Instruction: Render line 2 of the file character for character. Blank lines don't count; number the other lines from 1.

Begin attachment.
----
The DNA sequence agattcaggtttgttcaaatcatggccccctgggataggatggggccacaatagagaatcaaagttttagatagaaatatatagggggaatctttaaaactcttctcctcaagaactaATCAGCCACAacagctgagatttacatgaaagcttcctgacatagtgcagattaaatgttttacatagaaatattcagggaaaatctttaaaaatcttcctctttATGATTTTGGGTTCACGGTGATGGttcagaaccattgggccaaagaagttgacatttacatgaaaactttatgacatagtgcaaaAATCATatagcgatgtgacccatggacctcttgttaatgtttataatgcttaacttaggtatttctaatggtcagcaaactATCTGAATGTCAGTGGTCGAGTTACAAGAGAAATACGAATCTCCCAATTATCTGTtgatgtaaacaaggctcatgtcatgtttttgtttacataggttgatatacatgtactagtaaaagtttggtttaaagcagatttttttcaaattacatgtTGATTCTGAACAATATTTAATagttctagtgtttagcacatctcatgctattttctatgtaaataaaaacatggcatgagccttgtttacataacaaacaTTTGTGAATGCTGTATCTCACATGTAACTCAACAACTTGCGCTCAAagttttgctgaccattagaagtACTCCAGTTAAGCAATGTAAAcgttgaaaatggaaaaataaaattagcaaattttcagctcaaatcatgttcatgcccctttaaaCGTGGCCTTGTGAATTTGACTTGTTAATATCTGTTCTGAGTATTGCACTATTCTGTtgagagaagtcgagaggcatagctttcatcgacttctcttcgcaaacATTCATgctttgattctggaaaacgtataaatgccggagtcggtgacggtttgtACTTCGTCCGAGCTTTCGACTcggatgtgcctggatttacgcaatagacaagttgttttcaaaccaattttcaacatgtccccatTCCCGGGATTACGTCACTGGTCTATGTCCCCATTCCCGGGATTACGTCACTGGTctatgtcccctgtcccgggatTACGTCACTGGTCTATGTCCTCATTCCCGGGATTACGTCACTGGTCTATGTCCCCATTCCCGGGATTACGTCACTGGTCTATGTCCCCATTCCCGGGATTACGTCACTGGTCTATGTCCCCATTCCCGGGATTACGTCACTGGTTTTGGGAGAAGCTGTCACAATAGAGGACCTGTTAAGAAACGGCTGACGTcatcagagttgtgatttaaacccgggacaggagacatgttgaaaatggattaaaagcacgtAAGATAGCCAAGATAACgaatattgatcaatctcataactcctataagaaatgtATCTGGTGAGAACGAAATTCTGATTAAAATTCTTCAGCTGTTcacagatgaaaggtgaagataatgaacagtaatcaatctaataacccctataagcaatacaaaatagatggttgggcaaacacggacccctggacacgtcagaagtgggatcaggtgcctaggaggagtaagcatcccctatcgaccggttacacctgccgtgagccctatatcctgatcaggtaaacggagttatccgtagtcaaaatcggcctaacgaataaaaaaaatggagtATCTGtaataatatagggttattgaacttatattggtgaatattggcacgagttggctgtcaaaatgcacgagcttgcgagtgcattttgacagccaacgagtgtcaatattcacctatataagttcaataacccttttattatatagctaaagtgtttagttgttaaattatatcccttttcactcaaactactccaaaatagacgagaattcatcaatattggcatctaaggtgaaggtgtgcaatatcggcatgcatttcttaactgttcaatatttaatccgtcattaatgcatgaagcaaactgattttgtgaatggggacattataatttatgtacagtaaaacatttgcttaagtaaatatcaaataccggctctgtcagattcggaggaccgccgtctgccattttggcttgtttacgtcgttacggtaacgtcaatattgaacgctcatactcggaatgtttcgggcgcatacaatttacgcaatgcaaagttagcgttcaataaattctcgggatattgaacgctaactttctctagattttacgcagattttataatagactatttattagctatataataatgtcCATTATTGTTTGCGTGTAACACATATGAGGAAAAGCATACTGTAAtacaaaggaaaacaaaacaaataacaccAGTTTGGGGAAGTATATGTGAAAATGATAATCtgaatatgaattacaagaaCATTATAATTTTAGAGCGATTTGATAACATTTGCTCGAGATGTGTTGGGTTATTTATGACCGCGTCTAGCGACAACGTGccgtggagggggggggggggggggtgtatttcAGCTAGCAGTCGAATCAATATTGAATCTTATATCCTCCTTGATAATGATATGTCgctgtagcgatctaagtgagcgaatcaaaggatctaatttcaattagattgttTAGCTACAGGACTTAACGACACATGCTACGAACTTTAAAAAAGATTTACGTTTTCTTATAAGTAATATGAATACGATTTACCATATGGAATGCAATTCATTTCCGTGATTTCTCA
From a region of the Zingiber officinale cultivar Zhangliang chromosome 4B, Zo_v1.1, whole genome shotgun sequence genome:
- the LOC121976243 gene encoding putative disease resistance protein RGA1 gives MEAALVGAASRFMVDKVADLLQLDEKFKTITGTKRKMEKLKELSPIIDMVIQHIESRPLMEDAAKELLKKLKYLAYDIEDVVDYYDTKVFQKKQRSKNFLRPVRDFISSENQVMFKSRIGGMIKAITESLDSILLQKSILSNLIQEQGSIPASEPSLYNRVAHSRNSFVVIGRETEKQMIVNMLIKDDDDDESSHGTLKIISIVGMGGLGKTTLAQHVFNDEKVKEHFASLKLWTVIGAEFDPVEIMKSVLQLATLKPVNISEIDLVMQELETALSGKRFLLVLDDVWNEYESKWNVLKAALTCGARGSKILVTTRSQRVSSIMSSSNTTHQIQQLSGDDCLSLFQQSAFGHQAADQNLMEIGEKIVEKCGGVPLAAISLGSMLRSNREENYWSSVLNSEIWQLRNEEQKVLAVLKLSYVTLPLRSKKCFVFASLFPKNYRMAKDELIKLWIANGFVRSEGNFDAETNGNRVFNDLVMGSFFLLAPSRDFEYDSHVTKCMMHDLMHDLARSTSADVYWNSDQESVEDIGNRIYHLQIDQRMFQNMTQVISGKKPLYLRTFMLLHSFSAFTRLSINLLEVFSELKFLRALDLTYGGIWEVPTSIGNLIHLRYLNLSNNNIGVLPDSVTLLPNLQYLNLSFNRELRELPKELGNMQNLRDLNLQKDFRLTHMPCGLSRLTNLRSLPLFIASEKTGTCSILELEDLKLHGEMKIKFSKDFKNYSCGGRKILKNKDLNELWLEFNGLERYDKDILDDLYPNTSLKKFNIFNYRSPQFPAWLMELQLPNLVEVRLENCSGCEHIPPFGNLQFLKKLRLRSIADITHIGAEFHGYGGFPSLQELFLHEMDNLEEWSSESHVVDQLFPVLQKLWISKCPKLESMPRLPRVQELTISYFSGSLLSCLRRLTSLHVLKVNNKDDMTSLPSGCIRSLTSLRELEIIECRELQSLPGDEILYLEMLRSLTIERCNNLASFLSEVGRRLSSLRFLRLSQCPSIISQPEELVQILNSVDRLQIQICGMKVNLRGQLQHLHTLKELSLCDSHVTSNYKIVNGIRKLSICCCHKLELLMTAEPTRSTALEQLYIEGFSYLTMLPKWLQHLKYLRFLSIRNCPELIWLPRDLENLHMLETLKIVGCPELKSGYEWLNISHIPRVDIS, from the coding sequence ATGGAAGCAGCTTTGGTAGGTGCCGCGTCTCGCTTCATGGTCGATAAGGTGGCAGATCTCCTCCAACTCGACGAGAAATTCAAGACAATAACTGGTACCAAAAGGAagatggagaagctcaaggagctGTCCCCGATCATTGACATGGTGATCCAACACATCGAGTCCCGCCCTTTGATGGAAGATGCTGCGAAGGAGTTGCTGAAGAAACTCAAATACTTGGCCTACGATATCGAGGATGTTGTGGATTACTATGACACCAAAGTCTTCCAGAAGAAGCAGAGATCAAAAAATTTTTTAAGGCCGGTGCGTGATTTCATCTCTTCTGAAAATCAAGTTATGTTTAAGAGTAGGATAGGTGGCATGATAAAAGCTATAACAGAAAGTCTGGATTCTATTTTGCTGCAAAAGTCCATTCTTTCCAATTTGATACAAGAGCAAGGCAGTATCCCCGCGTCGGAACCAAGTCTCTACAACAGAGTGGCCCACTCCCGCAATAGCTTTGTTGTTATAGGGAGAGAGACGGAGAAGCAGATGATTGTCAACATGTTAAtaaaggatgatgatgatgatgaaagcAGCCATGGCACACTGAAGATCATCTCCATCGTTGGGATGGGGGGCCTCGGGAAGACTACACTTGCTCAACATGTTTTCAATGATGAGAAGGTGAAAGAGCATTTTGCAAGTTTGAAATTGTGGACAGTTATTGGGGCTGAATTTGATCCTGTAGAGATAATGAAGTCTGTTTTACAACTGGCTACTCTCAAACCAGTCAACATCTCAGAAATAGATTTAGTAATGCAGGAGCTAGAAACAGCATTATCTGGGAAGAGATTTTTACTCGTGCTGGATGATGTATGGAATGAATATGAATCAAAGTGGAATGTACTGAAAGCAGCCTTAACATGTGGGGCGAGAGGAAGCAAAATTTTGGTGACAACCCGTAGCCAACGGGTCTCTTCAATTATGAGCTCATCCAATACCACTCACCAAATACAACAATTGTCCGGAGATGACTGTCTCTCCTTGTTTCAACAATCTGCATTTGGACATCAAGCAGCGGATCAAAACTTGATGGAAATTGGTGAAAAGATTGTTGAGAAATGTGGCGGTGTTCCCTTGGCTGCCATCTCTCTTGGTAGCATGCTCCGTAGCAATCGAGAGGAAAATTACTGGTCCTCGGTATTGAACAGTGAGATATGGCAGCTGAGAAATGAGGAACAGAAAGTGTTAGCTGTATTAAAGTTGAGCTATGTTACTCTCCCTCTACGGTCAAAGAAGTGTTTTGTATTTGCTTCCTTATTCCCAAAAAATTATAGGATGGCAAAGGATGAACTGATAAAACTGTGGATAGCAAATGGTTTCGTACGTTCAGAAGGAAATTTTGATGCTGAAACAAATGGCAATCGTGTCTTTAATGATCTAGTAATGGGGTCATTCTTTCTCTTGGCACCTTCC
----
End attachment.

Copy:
From a region of the Zingiber officinale cultivar Zhangliang chromosome 4B, Zo_v1.1, whole genome shotgun sequence genome: